Scientists say it will take weeks to find out how dangerous Omicrons really are. Here’s why.

By the time the World Health Organization named the new strain Omicron, several research groups had duplicated the work of laboratories in Durban and elsewhere, and mapped out the genetic changes that made Omicron the their new bad agent coronavirus.

While many of these mutations are familiar to other variants, scientists are still unsure if they make Omicron significantly different from earlier variants – especially the Delta variant. super dominant.

It will take weeks of testing to find out which superpowers are added, if any, to these mutations that produce Omicron.

The researchers will see what’s happening in the real world by testing samples taken from patients, sequencing their genomes to see if Omicrons are causing infections, and seeing if the day as many samples as Omicron or not.

They will also monitor whether Omicron infections lead to more severe disease and if fully vaccinated people are more likely to be infected with Omicron variants than other strains.

That kind of real-life testing can take months.

“AstraZeneca is also conducting studies in sites where the variant has been identified, namely in Botswana and Eswatini, which will allow us to collect actual data on Vaxzevria against the viral variant. new,” a spokesman for the vaccine maker said on Friday.

Vaccine manufacturers are turning to what has become a common technique throughout the pandemic – taking blood from vaccinated volunteers and people who have recovered from recent infections and mixing it with samples of the new variant – or a lab-designed version called a pseudovirus – to see how immune cells and proteins work to fight it.

Serum contains antibodies and B cells and T cells that do the hard work of the body’s immune system.

All vaccinated adults should get a Covid-19 booster vaccine because of the Omicron variant, CDC says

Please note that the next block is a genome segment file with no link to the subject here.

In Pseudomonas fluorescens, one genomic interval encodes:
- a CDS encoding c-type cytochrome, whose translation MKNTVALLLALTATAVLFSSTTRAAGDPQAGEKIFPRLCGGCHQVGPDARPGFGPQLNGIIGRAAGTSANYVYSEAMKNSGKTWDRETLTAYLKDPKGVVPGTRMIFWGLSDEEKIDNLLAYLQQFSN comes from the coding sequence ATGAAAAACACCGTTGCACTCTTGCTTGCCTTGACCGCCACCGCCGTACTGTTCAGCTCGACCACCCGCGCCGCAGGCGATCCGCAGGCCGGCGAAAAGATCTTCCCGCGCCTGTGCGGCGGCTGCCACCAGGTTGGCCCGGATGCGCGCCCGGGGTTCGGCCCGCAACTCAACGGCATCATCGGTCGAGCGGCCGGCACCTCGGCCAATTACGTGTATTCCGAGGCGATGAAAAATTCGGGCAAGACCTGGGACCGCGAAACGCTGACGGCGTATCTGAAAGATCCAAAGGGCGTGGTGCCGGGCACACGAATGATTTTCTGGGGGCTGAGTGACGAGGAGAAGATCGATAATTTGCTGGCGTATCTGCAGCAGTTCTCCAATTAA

Pfizer and its partners BioNTech, Moderna and Johnson & Johnson have all said they are starting these trials.

“The company is testing serum from participants in completed and ongoing enhancement studies looking for neutralizing activity against the Omicron variant,” Johnson & Johnson said in a statement today. Monday.

This approach was used first to show that vaccines could work to protect people against infection, then to show that they work to protect people against Alpha, Beta, Gamma and Delta variations, and finally, provide the first evidence of reduced immunity.

Such laboratory plate techniques, combined with factual evidence, form the basis for decision-making regarding vaccine authorization, approval and administration.

And they will be used to inform the world about the risks of Omicron.

“There are two ways we’re going to figure this out,” National Institutes of Health Director Dr. Francis Collins told CNN Monday.

Omicron vs Delta: More mutations don't necessarily make the tiny Covid-19 virus

“One is by laboratory experiments. To do that, you really need to have a strain of Omicron growing in the lab and then you mix it with the serum of people who have been vaccinated and asked if that vaccinated serum still inactivated the virus. It just takes a while for the virus to grow. There’s not much we can do to speed that up.”

The World Health Organization’s Covid-19 Technical Lead Maria Van Kerkhove told CNN it will take some time to “increase the stockpile” of the virus to do so. “Our estimate is two to four weeks,” she said.

Anthony Fauci, director of the National Institute of Allergy and Infectious Diseases, outlined two approaches Tuesday.

“One of the things you do is you get the virus and you grow it, or you put it into a mutated form called a pseudovirus. And when you do that, you can get convalescent plasma, monoclonal antibodies, as well as serum and antibodies produced by the vaccine to see if they neutralize the virus,” he said during a virus briefing at the White House. Convalescent plasma comes from people who have been infected and are recovering.

“That should give you a pretty good idea of ​​how much immune evasion is. That will probably take two weeks or more, maybe even sooner, depending on how well developed. of the virus in the isolates we received,” said Fauci.

“And in countries with a lot of cases like South Africa, computer biologists and evolutionary biologists will feel the competition of this virus with Delta. Those are just some of the things that will be going on. take weeks to weeks to learn.”

US Food and Drug Administration Commissioner Dr Janet Woodcock said in a statement on Tuesday that the agency is working with health product companies that carry out the trials. , therapeutics and vaccines – to address any potential effects of the new variant.

“Historically, the work of gathering genetic information and patient samples for the variants and then performing the necessary testing to assess their impact was time-consuming. However, we hope. Much of this work will be completed in the coming weeks,” Woodcock said.


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